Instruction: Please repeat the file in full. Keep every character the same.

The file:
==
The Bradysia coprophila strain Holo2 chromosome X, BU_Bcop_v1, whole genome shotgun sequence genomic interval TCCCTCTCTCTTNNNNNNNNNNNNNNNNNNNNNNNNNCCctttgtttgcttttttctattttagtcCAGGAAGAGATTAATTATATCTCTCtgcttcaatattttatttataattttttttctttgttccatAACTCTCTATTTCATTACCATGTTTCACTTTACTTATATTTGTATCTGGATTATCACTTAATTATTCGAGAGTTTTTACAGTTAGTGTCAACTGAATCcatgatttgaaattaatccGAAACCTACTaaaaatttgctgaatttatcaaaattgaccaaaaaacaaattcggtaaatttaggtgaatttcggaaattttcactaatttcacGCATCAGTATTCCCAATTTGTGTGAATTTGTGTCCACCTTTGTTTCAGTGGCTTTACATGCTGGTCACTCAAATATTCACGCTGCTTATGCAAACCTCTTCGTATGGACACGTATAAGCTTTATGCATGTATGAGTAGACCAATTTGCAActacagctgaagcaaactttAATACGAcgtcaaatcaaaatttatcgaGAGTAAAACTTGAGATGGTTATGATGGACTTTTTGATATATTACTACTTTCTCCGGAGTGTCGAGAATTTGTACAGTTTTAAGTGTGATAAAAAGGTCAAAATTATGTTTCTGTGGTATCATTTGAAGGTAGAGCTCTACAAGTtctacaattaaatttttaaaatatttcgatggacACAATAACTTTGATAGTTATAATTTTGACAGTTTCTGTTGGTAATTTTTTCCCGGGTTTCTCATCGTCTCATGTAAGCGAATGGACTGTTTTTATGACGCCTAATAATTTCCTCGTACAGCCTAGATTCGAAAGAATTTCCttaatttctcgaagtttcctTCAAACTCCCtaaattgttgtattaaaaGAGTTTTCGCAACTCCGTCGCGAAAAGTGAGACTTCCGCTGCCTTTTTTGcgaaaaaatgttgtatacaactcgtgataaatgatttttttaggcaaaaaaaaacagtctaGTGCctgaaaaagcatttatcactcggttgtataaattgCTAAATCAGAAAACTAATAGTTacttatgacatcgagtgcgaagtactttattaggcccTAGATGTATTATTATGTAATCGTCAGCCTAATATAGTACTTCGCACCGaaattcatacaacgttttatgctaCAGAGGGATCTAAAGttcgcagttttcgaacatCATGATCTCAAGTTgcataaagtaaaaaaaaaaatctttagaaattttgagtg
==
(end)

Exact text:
The Bradysia coprophila strain Holo2 chromosome X, BU_Bcop_v1, whole genome shotgun sequence genomic interval TCCCTCTCTCTTNNNNNNNNNNNNNNNNNNNNNNNNNCCctttgtttgcttttttctattttagtcCAGGAAGAGATTAATTATATCTCTCtgcttcaatattttatttataattttttttctttgttccatAACTCTCTATTTCATTACCATGTTTCACTTTACTTATATTTGTATCTGGATTATCACTTAATTATTCGAGAGTTTTTACAGTTAGTGTCAACTGAATCcatgatttgaaattaatccGAAACCTACTaaaaatttgctgaatttatcaaaattgaccaaaaaacaaattcggtaaatttaggtgaatttcggaaattttcactaatttcacGCATCAGTATTCCCAATTTGTGTGAATTTGTGTCCACCTTTGTTTCAGTGGCTTTACATGCTGGTCACTCAAATATTCACGCTGCTTATGCAAACCTCTTCGTATGGACACGTATAAGCTTTATGCATGTATGAGTAGACCAATTTGCAActacagctgaagcaaactttAATACGAcgtcaaatcaaaatttatcgaGAGTAAAACTTGAGATGGTTATGATGGACTTTTTGATATATTACTACTTTCTCCGGAGTGTCGAGAATTTGTACAGTTTTAAGTGTGATAAAAAGGTCAAAATTATGTTTCTGTGGTATCATTTGAAGGTAGAGCTCTACAAGTtctacaattaaatttttaaaatatttcgatggacACAATAACTTTGATAGTTATAATTTTGACAGTTTCTGTTGGTAATTTTTTCCCGGGTTTCTCATCGTCTCATGTAAGCGAATGGACTGTTTTTATGACGCCTAATAATTTCCTCGTACAGCCTAGATTCGAAAGAATTTCCttaatttctcgaagtttcctTCAAACTCCCtaaattgttgtattaaaaGAGTTTTCGCAACTCCGTCGCGAAAAGTGAGACTTCCGCTGCCTTTTTTGcgaaaaaatgttgtatacaactcgtgataaatgatttttttaggcaaaaaaaaacagtctaGTGCctgaaaaagcatttatcactcggttgtataaattgCTAAATCAGAAAACTAATAGTTacttatgacatcgagtgcgaagtactttattaggcccTAGATGTATTATTATGTAATCGTCAGCCTAATATAGTACTTCGCACCGaaattcatacaacgttttatgctaCAGAGGGATCTAAAGttcgcagttttcgaacatCATGATCTCAAGTTgcataaagtaaaaaaaaaaatctttagaaattttgagtg